Get advice on full or partial buy-outs and buy-ins from our specialist pensions team. Contact us today for more information.

Who do Pitmans' Buy-out & Buy-in lawyers work for?

There are several different types of arrangement commonly classed as "buy-outs" or "buy-ins". The legal structures and effects of the different arrangements vary considerably, but the main reason for using them is to transfer inflation risk, longevity risk and investment risk to a third party. We act for employers and trustees in this area. 

Do Pitmans' Buy-out & Buy-in lawyers have any particular areas of expertise?

Fully-insured buy-out

Traditionally, a buy-out involved the trustees of an occupational pension scheme securing all the scheme's accrued benefits with an insurance company. The trustees might buy individual annuity policies in the members' names, or they might buy a policy in their own name or names and subsequently transfer the benefit to the members.

Such buy-outs are usually carried out as part of the process of winding up the scheme. Once the annuities are in the names of the members, then provided the appropriate formalities are followed, the trustees will have no further obligation towards the members in respect of the benefits bought out.

A buy-out provides a clean break from the responsibility and cost of running a final salary scheme and removes pension liabilities from the employer's balance sheet.

Partial buy-out

A partial buy-out is similar to a full buy-out, except that only part of the accrued benefits are bought out (for example pensions in payment, or benefits for members over a particular age). The scheme may not be wound up, however, until all accrued benefits are bought out with annuities or transferred to another scheme.

Buying out pensioner or deferred liabilities can enable the employer to focus attention (and cash) on providing benefits to active members or other current employees.

Full or partial buy-in

The trustees buy an annuity in respect of some or all of the accrued benefits. The policies are held in the trustees' name as an investment of the scheme. The trustees remain liable to pay members' benefits as they fall due and the sponsoring employer remains on the hook for making up any shortfall. In practice, the actual payment of benefits may be outsourced to the insurer, and there should be no shortfall unless the insurer fails.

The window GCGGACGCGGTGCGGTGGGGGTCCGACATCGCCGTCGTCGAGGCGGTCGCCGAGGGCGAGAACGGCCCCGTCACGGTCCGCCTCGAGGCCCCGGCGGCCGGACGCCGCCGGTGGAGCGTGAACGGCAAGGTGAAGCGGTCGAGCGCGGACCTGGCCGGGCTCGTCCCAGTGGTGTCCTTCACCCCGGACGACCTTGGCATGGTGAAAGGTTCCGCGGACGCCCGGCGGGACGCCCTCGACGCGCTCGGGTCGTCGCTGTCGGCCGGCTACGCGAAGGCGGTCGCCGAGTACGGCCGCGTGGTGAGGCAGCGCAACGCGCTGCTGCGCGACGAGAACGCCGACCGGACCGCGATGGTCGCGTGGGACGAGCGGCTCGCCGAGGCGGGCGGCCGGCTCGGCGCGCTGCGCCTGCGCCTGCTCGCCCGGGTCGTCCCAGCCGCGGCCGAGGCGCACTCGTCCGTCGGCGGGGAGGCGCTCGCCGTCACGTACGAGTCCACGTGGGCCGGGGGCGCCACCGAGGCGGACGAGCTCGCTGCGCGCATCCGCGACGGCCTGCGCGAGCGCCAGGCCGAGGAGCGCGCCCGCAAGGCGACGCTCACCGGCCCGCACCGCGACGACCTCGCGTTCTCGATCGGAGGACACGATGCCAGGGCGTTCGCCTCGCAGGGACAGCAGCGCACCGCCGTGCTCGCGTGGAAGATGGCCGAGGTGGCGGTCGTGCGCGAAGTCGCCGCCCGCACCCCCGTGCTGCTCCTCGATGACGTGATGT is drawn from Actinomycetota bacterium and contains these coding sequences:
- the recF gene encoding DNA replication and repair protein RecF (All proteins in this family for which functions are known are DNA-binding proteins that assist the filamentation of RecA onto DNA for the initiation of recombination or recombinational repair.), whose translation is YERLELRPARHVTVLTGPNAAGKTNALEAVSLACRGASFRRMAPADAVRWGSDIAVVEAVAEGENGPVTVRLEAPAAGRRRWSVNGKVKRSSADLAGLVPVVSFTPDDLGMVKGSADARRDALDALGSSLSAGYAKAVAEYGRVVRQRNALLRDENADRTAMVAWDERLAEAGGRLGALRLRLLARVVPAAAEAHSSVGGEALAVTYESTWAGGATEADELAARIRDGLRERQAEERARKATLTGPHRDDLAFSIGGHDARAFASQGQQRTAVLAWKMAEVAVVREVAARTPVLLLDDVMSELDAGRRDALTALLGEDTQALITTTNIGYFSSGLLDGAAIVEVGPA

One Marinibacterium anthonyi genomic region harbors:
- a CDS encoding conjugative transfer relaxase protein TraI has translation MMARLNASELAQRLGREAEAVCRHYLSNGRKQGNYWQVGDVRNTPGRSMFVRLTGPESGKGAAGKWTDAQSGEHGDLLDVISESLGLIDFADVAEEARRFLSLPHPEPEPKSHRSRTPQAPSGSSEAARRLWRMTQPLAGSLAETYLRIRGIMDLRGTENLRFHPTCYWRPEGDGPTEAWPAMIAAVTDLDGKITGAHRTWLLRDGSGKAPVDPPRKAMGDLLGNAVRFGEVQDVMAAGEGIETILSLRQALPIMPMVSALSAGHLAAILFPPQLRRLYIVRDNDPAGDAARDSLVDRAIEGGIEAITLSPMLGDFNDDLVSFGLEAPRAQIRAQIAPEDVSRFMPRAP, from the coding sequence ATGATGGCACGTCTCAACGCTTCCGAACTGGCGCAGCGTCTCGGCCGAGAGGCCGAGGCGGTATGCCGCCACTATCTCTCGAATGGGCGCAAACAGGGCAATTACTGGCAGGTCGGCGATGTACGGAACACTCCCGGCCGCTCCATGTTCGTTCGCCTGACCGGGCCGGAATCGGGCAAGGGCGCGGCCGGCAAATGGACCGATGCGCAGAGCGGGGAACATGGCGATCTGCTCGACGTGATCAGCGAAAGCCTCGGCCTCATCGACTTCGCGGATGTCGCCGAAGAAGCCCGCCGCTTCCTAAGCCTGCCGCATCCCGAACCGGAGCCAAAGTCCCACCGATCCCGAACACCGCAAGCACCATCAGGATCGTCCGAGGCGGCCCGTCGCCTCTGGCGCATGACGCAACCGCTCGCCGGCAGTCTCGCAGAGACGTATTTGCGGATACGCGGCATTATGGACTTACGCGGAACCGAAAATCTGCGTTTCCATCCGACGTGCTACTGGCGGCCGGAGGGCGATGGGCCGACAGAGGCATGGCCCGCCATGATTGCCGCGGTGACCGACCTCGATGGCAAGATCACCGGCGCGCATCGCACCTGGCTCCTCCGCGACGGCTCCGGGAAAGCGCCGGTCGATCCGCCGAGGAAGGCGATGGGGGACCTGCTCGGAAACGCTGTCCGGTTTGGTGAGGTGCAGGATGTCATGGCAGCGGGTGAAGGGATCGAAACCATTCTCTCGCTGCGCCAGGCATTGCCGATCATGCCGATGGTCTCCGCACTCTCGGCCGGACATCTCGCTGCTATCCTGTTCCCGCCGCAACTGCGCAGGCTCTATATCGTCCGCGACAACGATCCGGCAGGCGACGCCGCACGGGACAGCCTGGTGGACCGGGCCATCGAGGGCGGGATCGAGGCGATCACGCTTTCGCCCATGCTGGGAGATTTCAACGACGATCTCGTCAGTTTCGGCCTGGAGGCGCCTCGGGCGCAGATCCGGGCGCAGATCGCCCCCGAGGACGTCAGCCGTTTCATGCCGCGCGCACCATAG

The benefits paid under the annuity policy belong to the trustees, not the members in respect of whose benefits they are calculated, and could be used to support other members' benefits if the scheme were to wind up with an insolvent employer. This feature means partial buy-in is generally used in place of partial buy-out to prevent any inequality of treatment arising between different classes of member.

Trustees may decide to buy-in some or all benefits as part of their investment strategy. Reasons for doing this may include concerns about the employer's covenant, or a desire to take advantage of particular conditions in the annuity market at that time, and to de risk the scheme. See also Trustees’ Powers and Duties.

Why choose Pitmans' Buy-out & Buy-in lawyers?

Pitmans’ Pensions lawyers can:

  • Review the benefit specification to confirm it accurately reflects all the scheme benefits
  • Review the scheme rules and identify any discretions the trustees have regarding benefits
  • Review the scheme rules and check that the trustees have all the necessary powers to implement the buy-in or buy-out
  • Review the contractual terms of the buy-in or buy-out policy to ensure that it covers all the correct scheme benefits, complies with overriding legislation and discharges the trustees from any further liability including negotiating the terms with the insurer
  • Review communications to members
  • Assist with due diligence regarding the chosen insurer